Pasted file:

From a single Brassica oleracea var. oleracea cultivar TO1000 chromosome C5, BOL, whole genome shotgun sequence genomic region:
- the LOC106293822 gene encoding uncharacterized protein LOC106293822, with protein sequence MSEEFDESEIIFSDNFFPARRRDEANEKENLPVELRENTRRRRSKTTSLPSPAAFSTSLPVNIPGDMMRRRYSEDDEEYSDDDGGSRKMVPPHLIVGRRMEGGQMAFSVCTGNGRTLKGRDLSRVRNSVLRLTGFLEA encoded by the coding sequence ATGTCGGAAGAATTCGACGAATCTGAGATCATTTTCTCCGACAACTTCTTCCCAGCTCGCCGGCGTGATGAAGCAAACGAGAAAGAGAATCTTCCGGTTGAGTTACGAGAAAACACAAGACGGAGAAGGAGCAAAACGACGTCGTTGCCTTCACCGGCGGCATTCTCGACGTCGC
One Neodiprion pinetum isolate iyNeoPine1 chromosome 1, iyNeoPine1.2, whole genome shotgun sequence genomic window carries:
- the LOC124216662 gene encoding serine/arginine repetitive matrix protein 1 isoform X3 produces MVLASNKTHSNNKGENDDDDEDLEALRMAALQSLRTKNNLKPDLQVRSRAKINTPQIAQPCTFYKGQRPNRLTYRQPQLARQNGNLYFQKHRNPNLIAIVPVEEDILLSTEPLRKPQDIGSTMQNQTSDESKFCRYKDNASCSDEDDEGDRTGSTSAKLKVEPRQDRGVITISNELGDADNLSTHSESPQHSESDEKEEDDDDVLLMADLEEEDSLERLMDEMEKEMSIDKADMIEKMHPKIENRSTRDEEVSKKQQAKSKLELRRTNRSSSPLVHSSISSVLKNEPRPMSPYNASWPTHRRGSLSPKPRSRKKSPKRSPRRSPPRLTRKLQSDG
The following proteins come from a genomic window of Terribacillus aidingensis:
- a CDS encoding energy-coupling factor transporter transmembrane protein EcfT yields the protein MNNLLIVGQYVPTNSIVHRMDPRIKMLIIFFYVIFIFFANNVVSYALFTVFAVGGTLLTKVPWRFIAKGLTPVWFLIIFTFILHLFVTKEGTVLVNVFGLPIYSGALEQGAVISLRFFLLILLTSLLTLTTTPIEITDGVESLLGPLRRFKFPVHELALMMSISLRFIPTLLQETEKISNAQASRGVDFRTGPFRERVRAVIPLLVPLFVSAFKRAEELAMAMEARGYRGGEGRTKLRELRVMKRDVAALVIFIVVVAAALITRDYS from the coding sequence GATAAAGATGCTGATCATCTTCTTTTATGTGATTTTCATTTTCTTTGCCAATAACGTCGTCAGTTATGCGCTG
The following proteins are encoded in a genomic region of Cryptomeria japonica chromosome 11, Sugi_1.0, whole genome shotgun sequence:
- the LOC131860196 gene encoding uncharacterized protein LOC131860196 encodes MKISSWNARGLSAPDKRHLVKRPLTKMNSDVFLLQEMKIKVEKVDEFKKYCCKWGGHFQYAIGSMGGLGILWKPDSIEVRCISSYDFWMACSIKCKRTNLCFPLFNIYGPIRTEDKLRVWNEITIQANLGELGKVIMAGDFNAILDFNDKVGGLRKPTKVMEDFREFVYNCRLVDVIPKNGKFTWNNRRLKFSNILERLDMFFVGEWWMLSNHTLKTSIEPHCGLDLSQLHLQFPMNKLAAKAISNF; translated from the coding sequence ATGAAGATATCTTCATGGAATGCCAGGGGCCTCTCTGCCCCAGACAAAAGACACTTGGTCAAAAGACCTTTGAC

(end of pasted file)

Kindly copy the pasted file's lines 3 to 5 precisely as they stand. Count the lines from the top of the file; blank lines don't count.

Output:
One Neodiprion pinetum isolate iyNeoPine1 chromosome 1, iyNeoPine1.2, whole genome shotgun sequence genomic window carries:
- the LOC124216662 gene encoding serine/arginine repetitive matrix protein 1 isoform X3 produces MVLASNKTHSNNKGENDDDDEDLEALRMAALQSLRTKNNLKPDLQVRSRAKINTPQIAQPCTFYKGQRPNRLTYRQPQLARQNGNLYFQKHRNPNLIAIVPVEEDILLSTEPLRKPQDIGSTMQNQTSDESKFCRYKDNASCSDEDDEGDRTGSTSAKLKVEPRQDRGVITISNELGDADNLSTHSESPQHSESDEKEEDDDDVLLMADLEEEDSLERLMDEMEKEMSIDKADMIEKMHPKIENRSTRDEEVSKKQQAKSKLELRRTNRSSSPLVHSSISSVLKNEPRPMSPYNASWPTHRRGSLSPKPRSRKKSPKRSPRRSPPRLTRKLQSDG
The following proteins come from a genomic window of Terribacillus aidingensis: